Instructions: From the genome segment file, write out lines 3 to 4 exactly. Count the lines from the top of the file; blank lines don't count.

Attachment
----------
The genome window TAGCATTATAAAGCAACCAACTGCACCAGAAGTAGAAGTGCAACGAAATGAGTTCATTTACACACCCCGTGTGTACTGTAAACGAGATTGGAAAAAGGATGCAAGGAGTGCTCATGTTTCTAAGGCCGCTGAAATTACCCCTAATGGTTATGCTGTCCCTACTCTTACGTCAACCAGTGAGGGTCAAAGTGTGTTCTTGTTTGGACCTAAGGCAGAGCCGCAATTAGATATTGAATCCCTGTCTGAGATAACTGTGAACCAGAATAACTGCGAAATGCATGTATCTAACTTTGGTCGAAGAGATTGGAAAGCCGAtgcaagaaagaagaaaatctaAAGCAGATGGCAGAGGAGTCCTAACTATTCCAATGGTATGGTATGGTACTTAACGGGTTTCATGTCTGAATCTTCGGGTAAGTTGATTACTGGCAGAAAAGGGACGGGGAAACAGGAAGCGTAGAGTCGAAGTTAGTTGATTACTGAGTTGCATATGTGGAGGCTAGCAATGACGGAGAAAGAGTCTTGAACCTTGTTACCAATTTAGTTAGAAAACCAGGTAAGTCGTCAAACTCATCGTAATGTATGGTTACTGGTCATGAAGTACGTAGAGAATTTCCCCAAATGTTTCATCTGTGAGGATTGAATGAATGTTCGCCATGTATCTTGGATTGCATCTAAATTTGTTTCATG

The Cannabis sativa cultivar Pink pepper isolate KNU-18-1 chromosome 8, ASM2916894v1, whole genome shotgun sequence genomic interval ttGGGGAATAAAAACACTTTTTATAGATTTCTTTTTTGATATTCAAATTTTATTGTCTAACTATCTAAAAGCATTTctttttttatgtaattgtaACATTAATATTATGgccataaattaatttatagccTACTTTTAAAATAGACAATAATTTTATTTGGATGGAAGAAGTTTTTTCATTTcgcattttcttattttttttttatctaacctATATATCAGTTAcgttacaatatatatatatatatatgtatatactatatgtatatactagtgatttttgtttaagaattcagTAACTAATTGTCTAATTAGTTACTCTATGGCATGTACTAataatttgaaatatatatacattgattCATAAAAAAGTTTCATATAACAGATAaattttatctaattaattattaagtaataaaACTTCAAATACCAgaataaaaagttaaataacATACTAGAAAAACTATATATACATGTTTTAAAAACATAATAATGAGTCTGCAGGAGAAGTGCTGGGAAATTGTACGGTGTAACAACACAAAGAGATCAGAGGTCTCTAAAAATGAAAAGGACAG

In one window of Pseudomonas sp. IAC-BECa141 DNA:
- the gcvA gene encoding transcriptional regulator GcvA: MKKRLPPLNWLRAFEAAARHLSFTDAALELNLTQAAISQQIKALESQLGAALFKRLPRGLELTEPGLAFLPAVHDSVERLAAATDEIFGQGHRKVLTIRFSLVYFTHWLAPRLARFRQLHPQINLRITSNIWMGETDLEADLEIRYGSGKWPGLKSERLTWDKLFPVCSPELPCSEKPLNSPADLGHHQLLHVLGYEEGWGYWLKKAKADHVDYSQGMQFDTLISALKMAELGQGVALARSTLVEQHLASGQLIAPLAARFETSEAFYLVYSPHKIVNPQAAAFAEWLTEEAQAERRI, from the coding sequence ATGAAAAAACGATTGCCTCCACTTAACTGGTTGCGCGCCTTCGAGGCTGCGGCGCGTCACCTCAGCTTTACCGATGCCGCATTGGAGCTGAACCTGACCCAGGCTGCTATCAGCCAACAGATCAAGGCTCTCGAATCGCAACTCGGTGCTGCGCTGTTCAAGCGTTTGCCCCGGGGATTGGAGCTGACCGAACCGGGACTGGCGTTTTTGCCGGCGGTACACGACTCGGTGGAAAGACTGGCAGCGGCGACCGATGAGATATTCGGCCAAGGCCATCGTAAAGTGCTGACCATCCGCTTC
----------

In one window of Pseudomonas sp. IAC-BECa141 DNA:
- the gcvA gene encoding transcriptional regulator GcvA: MKKRLPPLNWLRAFEAAARHLSFTDAALELNLTQAAISQQIKALESQLGAALFKRLPRGLELTEPGLAFLPAVHDSVERLAAATDEIFGQGHRKVLTIRFSLVYFTHWLAPRLARFRQLHPQINLRITSNIWMGETDLEADLEIRYGSGKWPGLKSERLTWDKLFPVCSPELPCSEKPLNSPADLGHHQLLHVLGYEEGWGYWLKKAKADHVDYSQGMQFDTLISALKMAELGQGVALARSTLVEQHLASGQLIAPLAARFETSEAFYLVYSPHKIVNPQAAAFAEWLTEEAQAERRI, from the coding sequence ATGAAAAAACGATTGCCTCCACTTAACTGGTTGCGCGCCTTCGAGGCTGCGGCGCGTCACCTCAGCTTTACCGATGCCGCATTGGAGCTGAACCTGACCCAGGCTGCTATCAGCCAACAGATCAAGGCTCTCGAATCGCAACTCGGTGCTGCGCTGTTCAAGCGTTTGCCCCGGGGATTGGAGCTGACCGAACCGGGACTGGCGTTTTTGCCGGCGGTACACGACTCGGTGGAAAGACTGGCAGCGGCGACCGATGAGATATTCGGCCAAGGCCATCGTAAAGTGCTGACCATCCGCTTC